A recent study shows that there might be a direct link between a healthy life and fiber

February 25, 2011|By MARIE GILBERT |
  • Eating more fiber might not only make you feel more healthy. A new study suggests that it might help to extend your lifespan.
Photo illustration by Kevin G. Gilbert/Staff Photographer

Grandma called it roughage.

Some nutritionists call it bulk.

Whatever name is used, everyone agrees that fiber is a key ingredient to good health.

According to the U.S. Department of Agriculture, fiber intake can play a role in preventing diabetes, heart disease, some cancers and digestive problems.

It also can help you control your weight by curbing your appetite.

Now, according to one of the largest studies of its kind, eating more fiber could mean a longer life.

The nine-year study, conducted by the National Institutes of Health and AARP, included almost 400,000 adults, ages 50 to 71.

Each participant filled out a questionnaire in 1995 or 1996 about their eating habits, which also asked them to estimate how often they ate 124 different food items.

After nine years, more than 31,000 of the participants had died. National records were used to find out who died and the cause of death.

Researchers took into account other risk factors, including weight, smoking and health status and still saw lower risks of death in people who ate more fiber.

Comparing people in the lowest quartile — men who ate 13 grams and women who ate 11 grams a day — with those in the highest, where men consumed an average of 29 grams and women 26 grams, the researchers found that people who ate the most fiber were 22 percent less likely to have died of any cause during the study than people who ate the least.

Fiber intake also lowered the risk of death from cardiovascular and respiratory diseases by 24 to 56 percent in men and by 34 to 59 percent in women, the researchers said.

One of the study's findings was that fiber has anti-inflammatory properties, said Dr. Yikyung Park, a staff scientist at the National Cancer Institute, adding that grains also are rich in beneficial vitamins, minerals and chemicals.

The results of the study, published this month in the Archives of Internal Medicine, don't surprise Lisa McCoy.

"We know that fiber helps lower cholesterol, helps lower your risk of heart disease and certain cancers, so it makes sense that fiber can help you live longer," she said.

McCoy, a registered dietitian with the Washington County Health Department, said foods rich in fiber can play a role in how well your body functions.

And it's even more important for older adults, she said.

One of the side effects of aging is the gradual decline in intestinal tract motility, which causes food to move through the body more slowly, McCoy said.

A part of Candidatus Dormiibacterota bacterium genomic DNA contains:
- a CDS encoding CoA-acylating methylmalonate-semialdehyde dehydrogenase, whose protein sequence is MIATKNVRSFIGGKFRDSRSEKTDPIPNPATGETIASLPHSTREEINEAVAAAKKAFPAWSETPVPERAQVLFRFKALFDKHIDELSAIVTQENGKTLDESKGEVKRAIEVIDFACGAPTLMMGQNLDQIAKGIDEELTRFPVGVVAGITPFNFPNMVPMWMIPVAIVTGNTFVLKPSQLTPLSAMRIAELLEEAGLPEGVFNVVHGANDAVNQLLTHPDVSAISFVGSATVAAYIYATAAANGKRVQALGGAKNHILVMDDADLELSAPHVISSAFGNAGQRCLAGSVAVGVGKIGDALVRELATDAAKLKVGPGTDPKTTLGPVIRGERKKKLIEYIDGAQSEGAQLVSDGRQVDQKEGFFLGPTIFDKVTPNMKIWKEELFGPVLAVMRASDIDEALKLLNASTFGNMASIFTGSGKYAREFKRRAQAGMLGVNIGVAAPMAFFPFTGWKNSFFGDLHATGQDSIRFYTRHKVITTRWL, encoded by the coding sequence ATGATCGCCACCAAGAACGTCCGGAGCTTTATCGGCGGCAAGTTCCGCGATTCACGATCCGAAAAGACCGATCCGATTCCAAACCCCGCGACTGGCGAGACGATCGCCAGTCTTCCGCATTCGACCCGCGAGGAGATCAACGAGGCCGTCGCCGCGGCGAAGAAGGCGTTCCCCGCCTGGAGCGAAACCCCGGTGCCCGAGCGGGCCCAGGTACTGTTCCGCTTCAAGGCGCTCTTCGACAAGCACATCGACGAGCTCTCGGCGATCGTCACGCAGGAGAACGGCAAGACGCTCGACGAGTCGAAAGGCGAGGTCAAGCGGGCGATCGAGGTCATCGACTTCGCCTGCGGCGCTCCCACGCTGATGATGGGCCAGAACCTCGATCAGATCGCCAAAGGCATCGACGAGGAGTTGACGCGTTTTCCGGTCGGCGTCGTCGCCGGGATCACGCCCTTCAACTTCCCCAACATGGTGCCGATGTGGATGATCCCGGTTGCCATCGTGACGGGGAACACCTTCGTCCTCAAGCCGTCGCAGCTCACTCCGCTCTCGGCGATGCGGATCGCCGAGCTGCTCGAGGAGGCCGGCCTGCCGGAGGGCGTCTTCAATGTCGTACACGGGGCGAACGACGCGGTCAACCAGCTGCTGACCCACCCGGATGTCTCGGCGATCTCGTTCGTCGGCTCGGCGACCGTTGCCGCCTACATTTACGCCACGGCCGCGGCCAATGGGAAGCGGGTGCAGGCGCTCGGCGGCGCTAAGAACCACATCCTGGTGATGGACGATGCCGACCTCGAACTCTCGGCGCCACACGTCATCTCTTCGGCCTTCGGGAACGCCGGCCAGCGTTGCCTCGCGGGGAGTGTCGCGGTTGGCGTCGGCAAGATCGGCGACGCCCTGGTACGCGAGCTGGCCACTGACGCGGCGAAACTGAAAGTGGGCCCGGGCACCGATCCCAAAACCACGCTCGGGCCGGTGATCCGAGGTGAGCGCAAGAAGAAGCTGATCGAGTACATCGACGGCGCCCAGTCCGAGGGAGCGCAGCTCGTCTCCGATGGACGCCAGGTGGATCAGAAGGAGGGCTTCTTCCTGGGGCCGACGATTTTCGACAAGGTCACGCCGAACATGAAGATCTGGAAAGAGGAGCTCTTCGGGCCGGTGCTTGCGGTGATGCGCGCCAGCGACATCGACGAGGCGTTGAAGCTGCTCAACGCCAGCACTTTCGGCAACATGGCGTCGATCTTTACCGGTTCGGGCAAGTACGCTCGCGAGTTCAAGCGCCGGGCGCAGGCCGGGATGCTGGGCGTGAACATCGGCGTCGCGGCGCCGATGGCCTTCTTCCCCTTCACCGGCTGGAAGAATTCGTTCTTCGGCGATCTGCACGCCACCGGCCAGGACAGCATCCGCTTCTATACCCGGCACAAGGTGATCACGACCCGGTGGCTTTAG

Add to that the fact that as people get older they often aren't as physically active as they once were, and you begin to see constipation and digestive problems.

McCoy said the American Dietetic Association recommends that people should be eating between 20 and 35 grams of fiber each day.

"That amount doesn't vary for age or gender," she said.

But most people are only consuming 12 grams of fiber or less on a daily basis — half of the recommendation."

"The bottom line is that fiber should be a staple in our diet," she said. "And it's easy to do."

McCoy said when many people think fiber they think grains. But fruits and vegetables are excellent sources of fiber, as well as nuts and seeds, the skin of potatoes and apple peels.

Beans, McCoy said, are one of the best sources of fiber "but our society doesn't eat beans as a mainstay, like other cultures."

"We tend to process everything, which takes out the fiber," she said. Foods made from white flour (bleached or unbleached) are poor sources of fiber, including white breads, regular pasta and pizza crusts.

McCoy said it's easy to keep track of your fiber intake. Just look at the nutritional label on the sides of cereal boxes or cans of vegetables.

"If you're eating the recommended three servings of vegetables and two servings of fruit, plus using whole grains, you can achieve the recommended daily grams of fiber," she said.

But McCoy has one suggestion.

"I always caution people — regardless of age — that when they increase their fiber, do it gradually," she said.  "Don't start a high-fiber diet overnight. And always increase your fluids. Otherwise, you can create a blockage, resulting in cramping and bloating, that can be very uncomfortable."

And also be active, she said.

The importance of fiber always is stressed in nutrition programs, particularly to senior citizens, McCoy said.

As part of the Washington County Health Department's efforts to education seniors, programs on fiber were presented throughout February at various senior sites.

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